On Wednesday, Monroe County commissioners rejected a request for a rezone of 37 acres south of Bloomington for a housing project called Southern Meadows, a proposed development of 95 paired townhomes for a total of 190 housing units.
In that configuration, a townhome sits on its own lot with its own yard, and shares a wall on one side with its neighbor.
It’s the second time in about a month that county commissioners have turned down a rezone request in the Clear Creek area, south of the city of Bloomington boundary, but inside an area that’s a part of the current Bloomington annexation proposal.
In mid-May, commissioners rejected the rezone request for a much smaller proposal called Clear Creek Urban, just to the east of the Southern Meadows parcel.
Clear Creek Urban was mixed-use residential proposal that would have a developed a 4-acre parcel with five residential and commercial buildings that called for 31 new residences. The Clear Creek Urban petition, brought by Blind Squirrels, LLC, would have constructed attached townhomes, multi-family residences, and commercial space.
Blind Squirrels gets a mention in the meeting information packet about Southern Meadows, because of an easement granted by the owner of the smaller parcel to allow for access from Southern Meadows to the east-west That Road.
Put in orchestral terms, starting Wednesday night at 6 p.m., Bloomington’s city council president Dave Rollo will conduct a political choir of sorts. Not everyone will be singing from the same song book.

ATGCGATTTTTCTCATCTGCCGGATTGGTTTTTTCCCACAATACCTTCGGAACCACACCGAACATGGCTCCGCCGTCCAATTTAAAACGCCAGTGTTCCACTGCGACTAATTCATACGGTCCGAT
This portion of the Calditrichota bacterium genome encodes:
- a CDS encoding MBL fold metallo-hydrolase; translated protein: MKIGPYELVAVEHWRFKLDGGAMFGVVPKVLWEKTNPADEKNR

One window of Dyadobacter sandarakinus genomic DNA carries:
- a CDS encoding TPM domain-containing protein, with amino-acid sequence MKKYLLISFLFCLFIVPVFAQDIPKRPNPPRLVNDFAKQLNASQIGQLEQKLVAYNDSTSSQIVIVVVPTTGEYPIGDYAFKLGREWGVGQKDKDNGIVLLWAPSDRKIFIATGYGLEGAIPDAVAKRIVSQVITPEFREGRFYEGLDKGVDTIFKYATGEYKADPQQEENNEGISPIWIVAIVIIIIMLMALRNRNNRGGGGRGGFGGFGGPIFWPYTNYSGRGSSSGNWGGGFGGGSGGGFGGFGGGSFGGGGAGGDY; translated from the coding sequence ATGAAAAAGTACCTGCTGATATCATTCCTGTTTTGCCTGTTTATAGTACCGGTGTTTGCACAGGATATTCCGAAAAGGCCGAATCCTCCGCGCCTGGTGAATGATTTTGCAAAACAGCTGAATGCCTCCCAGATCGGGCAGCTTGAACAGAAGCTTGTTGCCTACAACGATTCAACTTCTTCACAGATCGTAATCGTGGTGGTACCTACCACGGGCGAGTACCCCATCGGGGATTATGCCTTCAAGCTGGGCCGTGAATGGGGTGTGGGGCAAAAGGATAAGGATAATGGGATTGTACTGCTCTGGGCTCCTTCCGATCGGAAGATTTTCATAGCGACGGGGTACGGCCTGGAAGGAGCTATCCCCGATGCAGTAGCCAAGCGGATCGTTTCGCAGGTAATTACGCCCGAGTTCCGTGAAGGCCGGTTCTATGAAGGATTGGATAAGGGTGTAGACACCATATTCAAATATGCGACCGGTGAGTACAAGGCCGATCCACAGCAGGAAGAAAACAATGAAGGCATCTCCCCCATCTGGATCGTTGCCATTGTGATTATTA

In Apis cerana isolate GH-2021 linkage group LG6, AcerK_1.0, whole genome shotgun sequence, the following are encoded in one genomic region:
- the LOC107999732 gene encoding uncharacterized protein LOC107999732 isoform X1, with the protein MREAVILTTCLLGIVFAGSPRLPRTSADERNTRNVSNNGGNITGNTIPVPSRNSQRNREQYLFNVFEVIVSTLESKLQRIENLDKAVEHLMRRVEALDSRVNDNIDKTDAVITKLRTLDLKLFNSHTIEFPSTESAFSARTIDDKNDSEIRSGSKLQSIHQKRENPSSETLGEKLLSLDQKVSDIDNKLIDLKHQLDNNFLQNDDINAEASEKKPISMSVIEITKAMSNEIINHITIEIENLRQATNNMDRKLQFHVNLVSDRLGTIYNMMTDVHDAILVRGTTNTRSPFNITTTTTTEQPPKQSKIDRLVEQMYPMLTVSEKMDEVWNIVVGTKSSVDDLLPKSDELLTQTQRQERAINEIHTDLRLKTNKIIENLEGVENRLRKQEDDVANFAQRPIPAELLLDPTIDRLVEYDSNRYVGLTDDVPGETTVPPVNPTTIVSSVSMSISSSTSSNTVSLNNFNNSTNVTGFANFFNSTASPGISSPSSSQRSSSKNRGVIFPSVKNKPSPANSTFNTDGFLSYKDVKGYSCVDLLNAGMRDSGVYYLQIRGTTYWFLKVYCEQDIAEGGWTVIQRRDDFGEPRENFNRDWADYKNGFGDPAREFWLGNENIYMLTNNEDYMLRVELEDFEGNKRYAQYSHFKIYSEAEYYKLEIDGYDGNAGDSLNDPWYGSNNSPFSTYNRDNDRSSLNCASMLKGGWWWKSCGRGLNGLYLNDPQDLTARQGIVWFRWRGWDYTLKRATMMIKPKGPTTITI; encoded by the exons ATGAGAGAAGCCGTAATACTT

On the council’s agenda are proposed amendments to a proposed update to the unified development ordinance (UDO), which is the city’s basic land use and development policy document. Presentation to the council of the draft UDO update has already stretched across four separate evenings recently, starting with the first one on Oct. 16. It was followed by meetings on Oct. 22, Oct. 23 and Oct. 30.
The crucial concept that has created community-wide discord is density: How concentrated should living arrangements be in different parts of the city? The four proposed amendments that are first in numerical sequence on the council’s agenda all deal with density.
An amendment co-sponsored by Rollo and councilmember Chris Sturbaum would revise the plan-commission-recommended UDO draft so that the use of property as duplexes and triplexes in core neighborhoods would be prohibited.
A competing amendment from councilmember Steve Volan would remove the “conditional use” requirement for duplexes and triplexes that’s in the UDO draft. That means a required public review process would be eliminated, but the use-specific standards for the plexes would remain. The use-specific standards include a maximum number of total bedrooms: six for duplexes and nine for triplexes.
The use-specific standards for plexes are the subject of two amendments put forward by councilmember Isabel Piedmont-Smith. One of the amendments would reduce the maximum bedrooms to four bedrooms in duplexes and six bedrooms for triplexes.